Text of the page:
martes, 23 de mayo de 2017
COLISEO IGNORADO || Christa Zaat
Thomas Cole (British-born American artist) 1801 - 1848
Interior of the Colosseum, Rome, 1832
oil on canvas
10 x 18 in.
Albany Institute of History and Art, Albany, New York, United States of America
Already well established as a painter of American landscapes, in 1829 Thomas Cole moved to Europe for three years. To succeed as something more than a painter of American scenes, he felt, would require seeing firsthand works by the old masters and famous landscapes of the Old World. He said the subject of this painting, the ancient Colosseum in Rome, was the spot that affected him most deeply among all the remnants of classical civilization he saw. Prominent Christian symbols—such as the large black cross at center—standing in the midst of pagan Rome's most celebrated structure provide an unmistakable affirmation of the triumph of Christianity over the Roman state. Cole's studies abroad transformed him and his art, leading him to pursue in an ambitious series of future paintings, the rise and fall of civilizations, the cycles of time, and the regenerative forces of nature. This work is part of the Albany Institute's premier collection of more than 500 works by Cole, founder of the Hudson River school of painting.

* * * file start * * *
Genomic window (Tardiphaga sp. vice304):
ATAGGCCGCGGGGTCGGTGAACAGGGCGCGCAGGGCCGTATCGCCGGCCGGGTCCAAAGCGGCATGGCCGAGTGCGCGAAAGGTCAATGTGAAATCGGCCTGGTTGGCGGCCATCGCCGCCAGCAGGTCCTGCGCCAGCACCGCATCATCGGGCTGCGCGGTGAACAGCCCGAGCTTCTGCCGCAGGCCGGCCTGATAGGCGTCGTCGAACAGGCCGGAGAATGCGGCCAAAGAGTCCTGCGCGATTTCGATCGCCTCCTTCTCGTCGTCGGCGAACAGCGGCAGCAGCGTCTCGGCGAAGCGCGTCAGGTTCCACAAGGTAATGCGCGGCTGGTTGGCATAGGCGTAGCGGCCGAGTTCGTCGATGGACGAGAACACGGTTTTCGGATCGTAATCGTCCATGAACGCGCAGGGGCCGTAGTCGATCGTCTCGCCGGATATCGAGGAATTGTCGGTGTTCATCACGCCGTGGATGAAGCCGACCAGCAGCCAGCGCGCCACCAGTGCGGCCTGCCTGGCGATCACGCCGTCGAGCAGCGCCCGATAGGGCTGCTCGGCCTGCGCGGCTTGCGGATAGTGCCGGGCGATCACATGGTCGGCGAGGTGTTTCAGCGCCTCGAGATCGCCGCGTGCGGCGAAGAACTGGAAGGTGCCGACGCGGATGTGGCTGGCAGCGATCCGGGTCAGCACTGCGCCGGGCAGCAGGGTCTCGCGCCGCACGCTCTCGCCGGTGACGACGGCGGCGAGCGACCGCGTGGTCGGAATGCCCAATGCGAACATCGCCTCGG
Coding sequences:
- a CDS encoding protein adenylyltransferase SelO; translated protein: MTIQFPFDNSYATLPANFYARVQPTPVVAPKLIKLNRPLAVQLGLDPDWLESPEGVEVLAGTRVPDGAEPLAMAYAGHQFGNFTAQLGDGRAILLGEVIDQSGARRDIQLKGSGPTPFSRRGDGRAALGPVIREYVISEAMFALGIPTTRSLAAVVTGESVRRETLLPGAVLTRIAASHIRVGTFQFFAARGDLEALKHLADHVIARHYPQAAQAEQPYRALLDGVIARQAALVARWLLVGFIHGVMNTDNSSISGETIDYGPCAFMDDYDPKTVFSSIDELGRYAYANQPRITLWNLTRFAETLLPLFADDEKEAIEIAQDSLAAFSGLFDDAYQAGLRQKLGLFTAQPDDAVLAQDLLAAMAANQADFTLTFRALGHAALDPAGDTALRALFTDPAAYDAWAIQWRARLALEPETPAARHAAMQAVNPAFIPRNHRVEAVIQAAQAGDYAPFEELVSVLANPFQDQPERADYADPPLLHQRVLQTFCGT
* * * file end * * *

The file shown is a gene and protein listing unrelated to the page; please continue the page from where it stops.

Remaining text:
Thomas Cole was an English-born American artist. He is regarded as the founder of the Hudson River School, an American art movement that flourished in the mid-19th century. Cole's Hudson River School, as well as his own work, was known for its realistic and detailed portrayal of American landscape and wilderness, which feature themes of romanticism and naturalism.